Fr. Healey Has Dual Role: OLM Pastor, State House Lobbyist
This time of year, Healey spends most afternoons at the State House, lobbying on issues important to the Catholic Church.
Father Bernard Healey took over as pastor at Our Lady of Mercy Catholic Church last September, but he's been the diocese's lobbyist at the State House for the past 12 years. He's the executive director of the R.I. Catholic Conference.
During the legislative session (January to June), that makes for busy weekdays, with Healey traveling most afternoons from OLM in East Greenwich to the State House in Providence to meet with lawmakers and testify on bills that matter to the Diocese of Providence.
"I advocate and educate on behalf of the Catholic Church," he said, ticking off the important issues: "poverty, sanctity of life, immigration, education, same-sex marriage, abortion."
WPRI's Ted Nesi called Healey "an influential State House Lobbyist" in a story last Thursday about the same-sex marriage bill's chances in the Senate. The bill had just passed the House after 12 years of trying.
The Rev. Bernard Healey, executive director of the anti-legalization Rhode Island Catholic Conference and an influential State House lobbyist, said the House vote "strikes against the very foundation of our culture" and urged the Senate to ignore the issue.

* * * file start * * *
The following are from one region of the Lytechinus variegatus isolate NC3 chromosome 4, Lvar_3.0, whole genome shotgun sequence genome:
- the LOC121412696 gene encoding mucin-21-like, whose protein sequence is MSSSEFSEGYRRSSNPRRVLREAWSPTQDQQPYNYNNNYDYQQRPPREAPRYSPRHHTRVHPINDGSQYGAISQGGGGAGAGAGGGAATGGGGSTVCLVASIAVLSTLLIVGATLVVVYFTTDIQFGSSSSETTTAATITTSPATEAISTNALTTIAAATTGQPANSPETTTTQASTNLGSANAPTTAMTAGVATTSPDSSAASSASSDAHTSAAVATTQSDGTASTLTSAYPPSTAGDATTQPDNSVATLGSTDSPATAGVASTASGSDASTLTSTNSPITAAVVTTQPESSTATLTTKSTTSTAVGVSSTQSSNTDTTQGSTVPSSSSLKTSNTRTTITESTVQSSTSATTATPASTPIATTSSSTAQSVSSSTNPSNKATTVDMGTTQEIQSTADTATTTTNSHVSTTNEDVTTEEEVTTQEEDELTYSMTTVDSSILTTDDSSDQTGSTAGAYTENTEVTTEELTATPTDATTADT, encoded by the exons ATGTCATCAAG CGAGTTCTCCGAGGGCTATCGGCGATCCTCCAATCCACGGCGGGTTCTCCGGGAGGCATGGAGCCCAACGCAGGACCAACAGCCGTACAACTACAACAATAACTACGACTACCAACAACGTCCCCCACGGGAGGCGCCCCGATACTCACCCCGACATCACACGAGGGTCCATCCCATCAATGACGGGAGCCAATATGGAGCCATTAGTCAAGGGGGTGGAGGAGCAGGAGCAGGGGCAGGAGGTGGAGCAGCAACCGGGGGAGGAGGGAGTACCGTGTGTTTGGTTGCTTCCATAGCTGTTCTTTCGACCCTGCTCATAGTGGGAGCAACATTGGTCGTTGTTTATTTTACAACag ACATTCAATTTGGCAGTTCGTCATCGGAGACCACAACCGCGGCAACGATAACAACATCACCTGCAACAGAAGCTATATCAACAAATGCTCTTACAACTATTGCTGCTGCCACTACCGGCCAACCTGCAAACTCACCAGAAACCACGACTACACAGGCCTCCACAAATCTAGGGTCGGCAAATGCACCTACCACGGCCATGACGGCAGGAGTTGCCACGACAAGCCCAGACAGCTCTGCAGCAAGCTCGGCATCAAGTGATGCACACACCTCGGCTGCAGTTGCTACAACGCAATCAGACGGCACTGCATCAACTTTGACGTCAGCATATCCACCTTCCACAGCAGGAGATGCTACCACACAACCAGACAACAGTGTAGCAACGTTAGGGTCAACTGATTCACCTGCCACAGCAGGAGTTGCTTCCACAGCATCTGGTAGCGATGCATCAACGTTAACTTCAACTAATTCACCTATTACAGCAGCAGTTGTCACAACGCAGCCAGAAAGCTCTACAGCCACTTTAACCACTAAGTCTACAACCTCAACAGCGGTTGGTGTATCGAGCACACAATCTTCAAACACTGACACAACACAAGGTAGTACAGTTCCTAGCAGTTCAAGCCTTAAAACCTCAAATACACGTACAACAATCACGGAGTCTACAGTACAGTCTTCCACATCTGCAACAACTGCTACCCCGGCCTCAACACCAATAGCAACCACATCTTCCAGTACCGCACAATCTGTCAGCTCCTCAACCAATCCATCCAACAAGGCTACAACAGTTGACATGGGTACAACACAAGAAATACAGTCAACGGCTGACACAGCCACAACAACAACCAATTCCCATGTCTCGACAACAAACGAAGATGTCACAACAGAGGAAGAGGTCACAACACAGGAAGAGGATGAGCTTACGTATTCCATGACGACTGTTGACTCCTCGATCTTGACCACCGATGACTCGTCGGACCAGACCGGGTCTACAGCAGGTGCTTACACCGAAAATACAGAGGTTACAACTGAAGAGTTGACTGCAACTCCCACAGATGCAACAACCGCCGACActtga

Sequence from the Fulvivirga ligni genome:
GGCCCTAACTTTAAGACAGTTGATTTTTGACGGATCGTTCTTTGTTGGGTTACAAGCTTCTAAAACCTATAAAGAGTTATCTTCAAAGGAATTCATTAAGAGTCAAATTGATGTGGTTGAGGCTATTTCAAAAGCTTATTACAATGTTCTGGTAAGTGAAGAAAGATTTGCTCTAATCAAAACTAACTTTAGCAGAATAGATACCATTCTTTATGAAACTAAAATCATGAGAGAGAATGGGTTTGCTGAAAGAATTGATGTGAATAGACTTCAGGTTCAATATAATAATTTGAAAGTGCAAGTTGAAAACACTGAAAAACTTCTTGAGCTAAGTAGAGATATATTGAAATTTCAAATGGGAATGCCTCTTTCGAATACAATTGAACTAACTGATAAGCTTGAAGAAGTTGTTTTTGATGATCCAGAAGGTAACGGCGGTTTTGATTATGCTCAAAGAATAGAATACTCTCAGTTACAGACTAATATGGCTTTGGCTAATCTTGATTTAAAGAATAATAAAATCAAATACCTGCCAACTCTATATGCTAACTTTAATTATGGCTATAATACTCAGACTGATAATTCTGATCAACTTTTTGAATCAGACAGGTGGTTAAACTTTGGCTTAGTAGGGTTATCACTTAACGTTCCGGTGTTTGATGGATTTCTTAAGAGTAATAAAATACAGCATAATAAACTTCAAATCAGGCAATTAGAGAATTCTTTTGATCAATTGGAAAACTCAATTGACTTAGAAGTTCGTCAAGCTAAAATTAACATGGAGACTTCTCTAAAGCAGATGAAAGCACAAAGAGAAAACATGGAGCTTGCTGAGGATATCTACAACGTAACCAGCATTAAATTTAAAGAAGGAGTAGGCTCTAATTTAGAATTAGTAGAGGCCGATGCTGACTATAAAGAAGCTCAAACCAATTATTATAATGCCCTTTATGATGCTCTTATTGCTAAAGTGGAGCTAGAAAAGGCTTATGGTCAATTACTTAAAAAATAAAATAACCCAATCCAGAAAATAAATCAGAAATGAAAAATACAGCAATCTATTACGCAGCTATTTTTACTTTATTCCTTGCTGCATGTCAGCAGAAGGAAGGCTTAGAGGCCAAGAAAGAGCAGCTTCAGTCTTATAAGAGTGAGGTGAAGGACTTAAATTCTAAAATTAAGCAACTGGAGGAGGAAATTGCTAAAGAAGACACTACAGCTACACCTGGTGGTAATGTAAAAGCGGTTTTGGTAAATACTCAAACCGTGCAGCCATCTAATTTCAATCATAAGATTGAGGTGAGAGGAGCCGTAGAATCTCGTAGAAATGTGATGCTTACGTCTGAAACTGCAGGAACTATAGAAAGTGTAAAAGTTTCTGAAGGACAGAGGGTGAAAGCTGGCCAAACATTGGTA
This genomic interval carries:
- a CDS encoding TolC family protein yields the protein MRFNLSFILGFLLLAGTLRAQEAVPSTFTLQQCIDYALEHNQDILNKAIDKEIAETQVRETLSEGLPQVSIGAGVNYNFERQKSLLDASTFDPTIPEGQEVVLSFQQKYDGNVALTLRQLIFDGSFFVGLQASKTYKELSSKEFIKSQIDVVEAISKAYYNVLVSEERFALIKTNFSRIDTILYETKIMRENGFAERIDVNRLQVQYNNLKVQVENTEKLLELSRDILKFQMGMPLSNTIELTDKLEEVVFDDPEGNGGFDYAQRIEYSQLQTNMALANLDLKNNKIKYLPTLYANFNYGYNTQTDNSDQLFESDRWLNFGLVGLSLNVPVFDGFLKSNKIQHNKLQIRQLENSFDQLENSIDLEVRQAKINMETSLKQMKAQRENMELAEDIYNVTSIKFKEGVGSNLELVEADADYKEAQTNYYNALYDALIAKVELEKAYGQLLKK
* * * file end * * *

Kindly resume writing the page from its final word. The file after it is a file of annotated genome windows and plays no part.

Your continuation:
He was one of the early speakers during the long night of testimony on same-sex marriage before the House Judiciary Committee last week.
Not everyone agrees that the Catholic Church should have such a big presence in the General Assembly. On the progressive website RI Future, Steve Ahlquist wrote, "Lobbyist Healey wields political influence incommensurate with the present status of the Catholic Church."
Ahlquist said Healey got more time to speak than others who testified.
Healey said if that was the case, "that's a decision of the chairwoman," referring to Rep. Edith H. Ajello, chair of the House Judiciary Committee.
"In a big hearing on a contentious issue, the committee members usually ask a few proponents and opponents to testify a little longer at the beginning," he said. "It wasn’t just the Catholic Church."
With regard to the bill's passage in the House, Healey said he was disappointed, but he said he was happy Rep. Anthony Giarrusso's "nay" vote. Giarrusso, a Republican, represents East Greenwich.
With the same sex legislation most likely not to come up in the Senate until this spring, Healey said he'd do what he's been doing for the past 12 years. "We do what we always do, we motivate and activate people of our faith."